The BSU Pavilion opened in 1982 as a multi-purpose venue for college sports, community events, and concerts. A year later, it hosted the Dead’s only visit to the Gem State.

All Access Pass

In keeping with that nickname, the Dead of the Day blog called 9/2/83 “an overlooked gem.” ECM concurs. He dubbed this “one of the better shows of 1983,” and used the New Minglewood Blues > Big Railroad Blues in his 2016 31 Days of Dead project.

Sinister Phil

Bassist Phil Lesh opens the show by announcing, “Citizens of Boise, SUBMIT for you are a Conquered People.” The music backs him up. According to Ed, “the pace is frantic, and the playing is reckless.  Like most shows from this era, Jerry Garcia’s voice is pretty rough, but his solos burn. His energy is contagious, and the band follows his lead.  I asked Ed to break down the show. Here’s the play-by-play.

Set 1:
Phil’s Intro – Fantastic! Very rare for Phil to speak, especially during this period.Wang Dang Doodle* – Second version ever (first version was on 8/26/83), and a very good performance. At 6+ minutes, it is pretty jammed out.Jack Straw* – A little on the speedy side, which threatens to derail it at any moment, but Jerry’s solo after the “keep us on the run” verse is high intensity stuff.They Love Each Other – The band’s attempt to slow things down. Brent and Jerry shine on their solos. Check out Jerry’s solo before the last verse is burning.Mama Tried > Big River – Speedy and high energy. Smokin!Brown Eyed Women – Another song taken at high speed and energy. Jerry’s solo just keeps going. Every time you think he is wrapping it up, he takes it around another time.
Minglewood Blues* > The pace is frantic. The playing is reckless. Bobby’s slide solo is loud, confident, and nasty. It may just be his finest moment on slide ever. The energy sends a jolt of of electricity into Jerry, who proceeds to lay waste to everything in sight, when the solo is passed to him.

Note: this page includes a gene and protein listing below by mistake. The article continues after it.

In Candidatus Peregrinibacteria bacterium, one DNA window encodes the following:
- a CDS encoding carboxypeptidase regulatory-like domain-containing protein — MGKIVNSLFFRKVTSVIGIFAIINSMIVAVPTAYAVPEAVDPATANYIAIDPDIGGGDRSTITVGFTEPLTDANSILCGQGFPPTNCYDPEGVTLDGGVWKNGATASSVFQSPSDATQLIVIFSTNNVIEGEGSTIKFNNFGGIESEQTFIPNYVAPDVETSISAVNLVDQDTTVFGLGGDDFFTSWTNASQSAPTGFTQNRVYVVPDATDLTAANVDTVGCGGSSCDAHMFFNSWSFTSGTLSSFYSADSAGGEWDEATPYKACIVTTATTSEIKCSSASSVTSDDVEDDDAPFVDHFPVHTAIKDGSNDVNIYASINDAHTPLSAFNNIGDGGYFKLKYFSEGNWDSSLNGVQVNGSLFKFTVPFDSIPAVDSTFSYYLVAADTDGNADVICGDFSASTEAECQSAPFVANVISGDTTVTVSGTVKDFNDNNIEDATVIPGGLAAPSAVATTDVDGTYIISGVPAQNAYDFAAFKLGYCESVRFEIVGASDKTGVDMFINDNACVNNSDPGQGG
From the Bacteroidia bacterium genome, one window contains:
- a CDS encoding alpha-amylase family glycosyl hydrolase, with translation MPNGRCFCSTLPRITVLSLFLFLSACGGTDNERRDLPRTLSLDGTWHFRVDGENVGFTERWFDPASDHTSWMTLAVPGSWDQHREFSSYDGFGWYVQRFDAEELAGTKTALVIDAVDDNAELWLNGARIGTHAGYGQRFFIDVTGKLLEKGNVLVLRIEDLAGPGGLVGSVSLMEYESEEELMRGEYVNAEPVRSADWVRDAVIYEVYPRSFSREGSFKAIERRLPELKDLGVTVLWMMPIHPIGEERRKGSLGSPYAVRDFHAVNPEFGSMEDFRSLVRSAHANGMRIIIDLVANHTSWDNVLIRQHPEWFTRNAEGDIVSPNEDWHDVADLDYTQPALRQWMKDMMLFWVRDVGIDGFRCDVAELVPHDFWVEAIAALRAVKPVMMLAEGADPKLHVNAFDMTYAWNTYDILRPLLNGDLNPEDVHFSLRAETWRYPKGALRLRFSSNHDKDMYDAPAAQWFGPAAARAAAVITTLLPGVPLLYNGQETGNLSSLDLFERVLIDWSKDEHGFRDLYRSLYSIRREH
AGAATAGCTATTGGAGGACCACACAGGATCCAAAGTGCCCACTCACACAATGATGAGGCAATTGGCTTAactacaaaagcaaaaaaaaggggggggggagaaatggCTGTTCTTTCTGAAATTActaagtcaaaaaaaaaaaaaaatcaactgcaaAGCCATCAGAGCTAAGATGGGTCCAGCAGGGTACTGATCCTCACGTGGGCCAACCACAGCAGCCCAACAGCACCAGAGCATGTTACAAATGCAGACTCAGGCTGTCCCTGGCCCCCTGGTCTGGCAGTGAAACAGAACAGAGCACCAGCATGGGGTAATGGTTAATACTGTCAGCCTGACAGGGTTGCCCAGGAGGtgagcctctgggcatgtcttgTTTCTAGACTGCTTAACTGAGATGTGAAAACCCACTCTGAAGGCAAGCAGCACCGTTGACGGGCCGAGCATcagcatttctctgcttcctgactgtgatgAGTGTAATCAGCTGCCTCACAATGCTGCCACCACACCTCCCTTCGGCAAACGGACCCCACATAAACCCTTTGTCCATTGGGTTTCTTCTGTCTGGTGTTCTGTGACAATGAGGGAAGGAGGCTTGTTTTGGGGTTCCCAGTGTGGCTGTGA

Big Railroad Blues* -Do the boys rest? Hell no! Pausing only to reload, there is much more conquering to be done. Jerry begins picking the notes to BRB, and they are off once again. This hyper-speedy version is ridiculous. Jerry’s playing is relentless. He can’t stop. It’s one amazing guitar run after another. Just when you think he is finished, he just keeps going. It will leave you shaking your head in disbelief. The song gets stretched out about as far it can conceivably go.
Looks Like Rain – Average.
Deal* – Just like Jack Straw, this has a nervous, frenetic energy that could derail it into disaster at any moment. And once again, Jerry’s solo is burning. At 9+ minutes, this is a long version.
Set 2:
Help On The Way > Slipknot!> Jerry struggles with the words a bit in Help, and there is some sloppiness with the composed portion of Slipknot, but by the time the band gets to the jam we finally have lift-off. The speedy, distorted, and intricate jam is nothing less than mesmerizing. Jerry is at his shreddy best.
Franklin’s Tower – The palate cleanser for what preceded it. Anthem-like with sublime leads by Jerry.
Estimated Prophet > The energy from Help/Slip/Frank carries over into Estimated. The California jam is huge, and the outro jam is fluid and bouncy.
Eyes Of The World* > Very nice guitar runs by Jerry.
Jam > Mostly Brent, Bobby, and the drummers. Pretty cool, actually. Whether or not you like Brent’s sound, everybody can agree that the guy had incredible chops, which this jam showcases nicely.
Drums >
Throwing Stones > The jam leading into Throwing Stones is interesting. The song was still in its infancy and developing, but this is a solid version. The melodic jam following the “on our own” verse had not evolved yet. Instead, the band was experimenting with a distorted jam that resembled the jam in Cassidy. This one is pretty powerful.
Goin’ Down The Road Feeling Bad > The vibe here picks up where Big Railroad Blues left off. A speedy, driving version with great guitar runs that just keep going.
Black Peter > Doesn’t work as well. Ballads are better when they are not rushed, and when Jerry’s voice is cleaner and more emotive. The outro jam is less than two minutes and ends before it has time to develop.
Sugar Magnolia – Hard driving version, if not a little sloppy, with a long jam that seems to build. Then there is a missed cue and things fall apart into Sunshine Daydream.